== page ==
Nuclear Power Measures
by John Stang
"I think it is irresponsible to promote this technology that produces this waste that we have no solution for,"
Critics raised questions Wednesday about three nuclear-related bills that the Washington Senate has passed and a House committee is considering.
The big topic at the House Technology & Economic Development Committee hearing was whether Washington should find a place to build small modular reactors, which would be produced for utility customers. Sen. Sharon Brown, R-Kennewick, is sponsoring this proposal and the two other nuclear-related bills that the committee examined. The Senate passed the small modular reactor bill 27-21, mostly along party lines.
Tri-Cities leaders envision a Boeing-style assembly plant to build small modular reactors. This is a long-range plan and is predicted to take several years to develop.
Small modular reactors are prefab reactors whose parts are manufactured in one location, and then transported to the reactor site for final assembly. A modular segment would be a mini-reactor of 50 to 300 megawatts. Small modular reactors are supposed to be designed so extra modules can be added as needed -- with 12 modules being the theoretical maximum.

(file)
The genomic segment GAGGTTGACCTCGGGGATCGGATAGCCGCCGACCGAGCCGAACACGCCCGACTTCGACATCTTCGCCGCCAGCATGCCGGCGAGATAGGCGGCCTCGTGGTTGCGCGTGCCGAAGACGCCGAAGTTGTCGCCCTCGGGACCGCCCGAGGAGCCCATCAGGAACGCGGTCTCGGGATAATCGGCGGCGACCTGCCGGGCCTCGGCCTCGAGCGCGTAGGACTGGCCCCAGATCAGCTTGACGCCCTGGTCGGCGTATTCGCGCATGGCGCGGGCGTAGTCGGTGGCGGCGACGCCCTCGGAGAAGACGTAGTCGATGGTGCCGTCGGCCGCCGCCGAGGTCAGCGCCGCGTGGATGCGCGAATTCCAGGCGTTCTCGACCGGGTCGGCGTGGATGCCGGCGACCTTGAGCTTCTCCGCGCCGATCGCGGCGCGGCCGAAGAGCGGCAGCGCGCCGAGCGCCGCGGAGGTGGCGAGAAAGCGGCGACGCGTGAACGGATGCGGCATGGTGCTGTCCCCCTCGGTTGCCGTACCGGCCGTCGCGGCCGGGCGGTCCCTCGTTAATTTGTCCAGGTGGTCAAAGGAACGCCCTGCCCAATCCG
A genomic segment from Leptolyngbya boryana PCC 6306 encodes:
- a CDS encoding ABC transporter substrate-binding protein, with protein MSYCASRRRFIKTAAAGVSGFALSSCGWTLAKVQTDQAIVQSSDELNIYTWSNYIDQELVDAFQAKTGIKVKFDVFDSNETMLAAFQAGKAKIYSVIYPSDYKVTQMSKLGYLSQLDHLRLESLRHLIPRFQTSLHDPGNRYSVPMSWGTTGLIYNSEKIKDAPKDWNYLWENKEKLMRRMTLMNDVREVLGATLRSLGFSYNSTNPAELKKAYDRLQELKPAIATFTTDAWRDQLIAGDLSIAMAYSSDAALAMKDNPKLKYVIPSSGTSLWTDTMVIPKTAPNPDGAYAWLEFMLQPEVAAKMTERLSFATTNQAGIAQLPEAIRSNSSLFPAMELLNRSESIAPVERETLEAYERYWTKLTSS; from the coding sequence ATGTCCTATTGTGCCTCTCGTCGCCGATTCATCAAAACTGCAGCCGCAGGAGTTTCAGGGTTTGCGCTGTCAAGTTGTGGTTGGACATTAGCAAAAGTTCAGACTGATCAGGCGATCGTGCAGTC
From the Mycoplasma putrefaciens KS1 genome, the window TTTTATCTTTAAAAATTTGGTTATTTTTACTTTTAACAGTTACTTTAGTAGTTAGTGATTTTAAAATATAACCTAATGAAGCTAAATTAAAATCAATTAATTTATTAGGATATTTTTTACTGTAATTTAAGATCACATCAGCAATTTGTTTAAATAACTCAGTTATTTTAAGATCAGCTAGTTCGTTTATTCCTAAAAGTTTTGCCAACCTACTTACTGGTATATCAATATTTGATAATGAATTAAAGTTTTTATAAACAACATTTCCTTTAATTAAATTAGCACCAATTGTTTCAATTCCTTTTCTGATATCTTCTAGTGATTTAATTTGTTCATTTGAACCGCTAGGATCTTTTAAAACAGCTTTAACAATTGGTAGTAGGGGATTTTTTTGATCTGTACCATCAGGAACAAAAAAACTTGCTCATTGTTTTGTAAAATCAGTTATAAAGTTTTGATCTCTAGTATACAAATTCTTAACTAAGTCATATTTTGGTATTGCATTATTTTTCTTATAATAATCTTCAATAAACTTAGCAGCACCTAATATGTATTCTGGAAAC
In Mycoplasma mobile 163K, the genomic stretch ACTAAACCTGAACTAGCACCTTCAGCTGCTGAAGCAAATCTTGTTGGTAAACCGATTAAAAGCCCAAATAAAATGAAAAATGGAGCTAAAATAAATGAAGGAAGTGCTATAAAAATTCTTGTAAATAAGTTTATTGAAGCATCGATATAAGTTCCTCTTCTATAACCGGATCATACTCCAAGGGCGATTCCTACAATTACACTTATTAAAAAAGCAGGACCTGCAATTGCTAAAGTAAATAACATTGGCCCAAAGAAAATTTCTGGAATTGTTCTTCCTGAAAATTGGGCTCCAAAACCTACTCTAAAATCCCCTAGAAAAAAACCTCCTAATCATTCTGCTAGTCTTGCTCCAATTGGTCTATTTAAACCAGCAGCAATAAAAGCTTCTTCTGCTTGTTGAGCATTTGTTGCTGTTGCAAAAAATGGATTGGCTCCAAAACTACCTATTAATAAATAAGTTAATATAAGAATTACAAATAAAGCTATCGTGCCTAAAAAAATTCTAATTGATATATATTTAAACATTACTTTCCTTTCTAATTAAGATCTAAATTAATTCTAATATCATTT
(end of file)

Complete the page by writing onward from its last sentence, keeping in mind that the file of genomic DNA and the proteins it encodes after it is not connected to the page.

The concept is still on the drawing board. No one has built a commercial small modular reactor yet, although supporters contend they are similar to the small reactors that operate on U.S. Navy ships.
Energy Northwest (a consortium of Washington public utilities, including Seattle City Light), the NuScale company of Corvallis, Oregon, and the U.S. Department of Energy facility at Idaho Falls have agreed to build a prototype in Idaho by 2023. Tri-Cities interests hope to attract mass production to a half-built, never-finished Energy Northwest reactor site at the Hanford reservation.